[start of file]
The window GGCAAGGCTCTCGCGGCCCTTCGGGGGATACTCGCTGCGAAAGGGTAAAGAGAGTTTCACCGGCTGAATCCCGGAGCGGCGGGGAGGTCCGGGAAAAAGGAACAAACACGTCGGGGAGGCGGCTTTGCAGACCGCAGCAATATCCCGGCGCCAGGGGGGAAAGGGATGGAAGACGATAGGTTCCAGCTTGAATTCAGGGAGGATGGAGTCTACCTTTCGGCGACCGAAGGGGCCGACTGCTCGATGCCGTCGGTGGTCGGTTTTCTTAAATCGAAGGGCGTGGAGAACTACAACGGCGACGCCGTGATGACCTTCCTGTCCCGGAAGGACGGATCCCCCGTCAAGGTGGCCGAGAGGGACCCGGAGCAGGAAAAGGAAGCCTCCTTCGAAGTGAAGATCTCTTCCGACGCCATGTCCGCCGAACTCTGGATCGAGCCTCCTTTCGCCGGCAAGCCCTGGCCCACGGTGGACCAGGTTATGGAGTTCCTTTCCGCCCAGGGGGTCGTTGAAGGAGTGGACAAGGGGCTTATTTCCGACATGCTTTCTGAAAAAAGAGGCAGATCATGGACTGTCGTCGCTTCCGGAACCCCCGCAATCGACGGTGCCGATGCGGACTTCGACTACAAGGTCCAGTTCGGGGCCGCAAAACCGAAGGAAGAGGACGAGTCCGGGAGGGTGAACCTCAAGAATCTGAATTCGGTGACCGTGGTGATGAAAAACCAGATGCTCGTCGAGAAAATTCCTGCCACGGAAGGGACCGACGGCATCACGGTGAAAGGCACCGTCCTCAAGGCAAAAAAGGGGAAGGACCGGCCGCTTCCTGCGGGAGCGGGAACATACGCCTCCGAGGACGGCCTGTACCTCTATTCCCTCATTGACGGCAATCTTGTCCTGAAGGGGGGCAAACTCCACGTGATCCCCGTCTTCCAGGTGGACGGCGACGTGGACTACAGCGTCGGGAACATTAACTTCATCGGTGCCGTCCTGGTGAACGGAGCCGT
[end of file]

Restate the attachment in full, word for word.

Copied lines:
The window GGCAAGGCTCTCGCGGCCCTTCGGGGGATACTCGCTGCGAAAGGGTAAAGAGAGTTTCACCGGCTGAATCCCGGAGCGGCGGGGAGGTCCGGGAAAAAGGAACAAACACGTCGGGGAGGCGGCTTTGCAGACCGCAGCAATATCCCGGCGCCAGGGGGGAAAGGGATGGAAGACGATAGGTTCCAGCTTGAATTCAGGGAGGATGGAGTCTACCTTTCGGCGACCGAAGGGGCCGACTGCTCGATGCCGTCGGTGGTCGGTTTTCTTAAATCGAAGGGCGTGGAGAACTACAACGGCGACGCCGTGATGACCTTCCTGTCCCGGAAGGACGGATCCCCCGTCAAGGTGGCCGAGAGGGACCCGGAGCAGGAAAAGGAAGCCTCCTTCGAAGTGAAGATCTCTTCCGACGCCATGTCCGCCGAACTCTGGATCGAGCCTCCTTTCGCCGGCAAGCCCTGGCCCACGGTGGACCAGGTTATGGAGTTCCTTTCCGCCCAGGGGGTCGTTGAAGGAGTGGACAAGGGGCTTATTTCCGACATGCTTTCTGAAAAAAGAGGCAGATCATGGACTGTCGTCGCTTCCGGAACCCCCGCAATCGACGGTGCCGATGCGGACTTCGACTACAAGGTCCAGTTCGGGGCCGCAAAACCGAAGGAAGAGGACGAGTCCGGGAGGGTGAACCTCAAGAATCTGAATTCGGTGACCGTGGTGATGAAAAACCAGATGCTCGTCGAGAAAATTCCTGCCACGGAAGGGACCGACGGCATCACGGTGAAAGGCACCGTCCTCAAGGCAAAAAAGGGGAAGGACCGGCCGCTTCCTGCGGGAGCGGGAACATACGCCTCCGAGGACGGCCTGTACCTCTATTCCCTCATTGACGGCAATCTTGTCCTGAAGGGGGGCAAACTCCACGTGATCCCCGTCTTCCAGGTGGACGGCGACGTGGACTACAGCGTCGGGAACATTAACTTCATCGGTGCCGTCCTGGTGAACGGAGCCGT